The Browns have conducted their due diligence on the QB prospects in the draft. With a varying degree of interest, the organization hasn't closed the door on selecting a signal-caller in the draft.
As the likelihood of the Browns selecting a QB with the 6th overall selection in the draft is unlikely, there is plenty of intrigue surrounding a number of the available talents at the position.
Despite the claim the organization was heading forward with Brandon Weeden as the starter, with veteran Jason Campbell competing, the draft could ultimately tell a different story for the Browns looking toward the future.
In many ways, E.J. Manuel (Florida State) impressed the Browns brass, theOBR has learned.
Citing his athleticism, mental make-up and demeanor, Manuel came off impressively during the process with Browns personnel evaluators previously.
Manuel could be an interesting prospect in a trade-down situation, if the Browns can obtain a second round draft selection.
The Florida State University product is not viewed as an immediate starter, but a very intriguing prospect with tremendous upside.
Manuel won't go to Cleveland with the 6th selection in the draft, but could be targeted later.
The Browns are most curious to see how well Manuel has developed with the specified training and coaching he has been receiving. Down-field accuracy and his throwing motion rank at the top of the list for the Browns.
As intriguing as Manuel may be, Geno Smith from West Virginia supplies plenty of promise.
The reality is, there isn't a throw Smith isn't capable of making. He possesses the arm strength, speed and athleticism teams of today seek in a QB and the young man is very bright and personable.
Some teams believe Smith is a franchise type QB, others don't view him in the same light. TheOBR has learned the Browns believe Smith possesses that 'franchise' type potential, but requires plenty of work.
Smith's ball-handling, placement when dropping back to pass, pocket awareness and footwork all have been questioned.
And, Smith isn't viewed as being on the same plane as Andrew Luck and Robert Griffin III, of a year ago.
The Browns like Smith, but the 6th pick in the draft doesn't appear to be a match.
On Saturday, the Browns had a scheduled workout with Smith, which the organization eagerly awaited to gauge whether their evaluation of the QB has any flaws.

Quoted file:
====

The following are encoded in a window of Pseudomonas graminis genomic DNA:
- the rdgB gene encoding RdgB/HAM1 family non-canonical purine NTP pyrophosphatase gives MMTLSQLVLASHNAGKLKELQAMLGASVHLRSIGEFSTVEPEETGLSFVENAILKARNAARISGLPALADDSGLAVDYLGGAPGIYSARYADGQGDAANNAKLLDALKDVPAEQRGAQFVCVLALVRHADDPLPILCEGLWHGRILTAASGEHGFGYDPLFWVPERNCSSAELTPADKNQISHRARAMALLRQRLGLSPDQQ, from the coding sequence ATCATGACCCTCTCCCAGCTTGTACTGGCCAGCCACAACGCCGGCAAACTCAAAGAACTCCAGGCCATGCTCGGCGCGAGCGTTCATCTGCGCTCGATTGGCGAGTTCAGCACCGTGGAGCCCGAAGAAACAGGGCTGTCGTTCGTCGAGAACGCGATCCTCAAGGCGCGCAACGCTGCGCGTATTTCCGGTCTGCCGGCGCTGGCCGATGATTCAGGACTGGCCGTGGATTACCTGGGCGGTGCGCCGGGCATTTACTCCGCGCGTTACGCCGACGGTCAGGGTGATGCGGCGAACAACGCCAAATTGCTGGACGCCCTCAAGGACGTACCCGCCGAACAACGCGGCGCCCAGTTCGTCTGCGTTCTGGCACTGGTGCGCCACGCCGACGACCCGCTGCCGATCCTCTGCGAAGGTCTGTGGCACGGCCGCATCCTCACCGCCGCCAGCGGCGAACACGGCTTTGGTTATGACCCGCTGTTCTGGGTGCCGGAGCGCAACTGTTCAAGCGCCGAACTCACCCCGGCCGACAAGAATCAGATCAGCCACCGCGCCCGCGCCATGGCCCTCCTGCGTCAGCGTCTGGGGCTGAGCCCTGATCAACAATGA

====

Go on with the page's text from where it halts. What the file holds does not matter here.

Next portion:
This workout could sway the Browns thought process due to the instability at the QB position and the more than perceived notion the front office isn't keen on the starter.
A much-maligned QB prospect heading into the draft has been Matt Barkley of USC. A year ago, Barkley was a hot prospect and a likely top-ten draft talent.
Barkley decided to bypass the 2012 draft and the rest is history. A mediocre 2013 season couple by shoulder injury has led to his rapid draft stock decline.
When evaluating Barkley's 2012 and 2013 seasons while at USC, prior to injury, he was the same player physically - underrated arm strength, limited speed and quickness, decent pocket awareness and decent accuracy.
And, his long ball had a wobble. The basics remained the same.
With that, Browns offensive coordinator Norv Turner was intensely interested in Barkley's workout coming off the shoulder injury recently, and came away rather impressed.
TheOBR has learned Turner believes Barkley can make the necessary throws, can be decisive on the playing field and has enough arm strength to play in the Cleveland weather.
But, his feet, or lack of true agility are somewhat concerning.
If Barkley drops, the Browns could be sitting there waiting for a value selection, as discussions with those surrounding the Browns lead me to believe their interest is greater than most believe.
When evaluating Matt Scott and Ryan Nassib, there were similarities, as well as some vast differences which lends toward the Browns interest in Scott.
Nassib and Scott display solid ability to conduct a fast-paced offensive scheme. Both players move reasonably well in and out of the pocket. Both QB prospects display the ability to throw the ball on the move, with above average accuracy.
In Scott, theOBR learned, the Browns like the demeanor, athleticism, body-type to add additional bulk/strength, as well as his whip of an arm and fearless determination.
Scott may not be big in stature (6'3" 200 lbs)for a QB, but the young man has caught the eye of the Browns.
The Browns have looked at Miami of Ohio QB Zac Dysert on multiple occasions and have come away cautiously intrigued, theOBR has learned.
Some evaluators see a Ben Roethlisberger quality in Dysert. A MAC school QB of solid physical size and stature, leading his team to high quality play.
When watching his play you come away surprised with his quickness, escapability and accuracy. His pocket awareness is slow in developing at times, and from every account he is a leader on the playing field.
The true difference between the two QB's is Dysert isn't as physically big or strong as Roethlisberger and doesn't thrown the ball like the Pittsburgh Steelers QB.
Not to say Dysert doesn't have a future in the NFL, he has the skills to get into a camp and display his above average skill-set and leadership abilities.
Dysert could very well be one of those QB's that only needs a legitimate opportunity.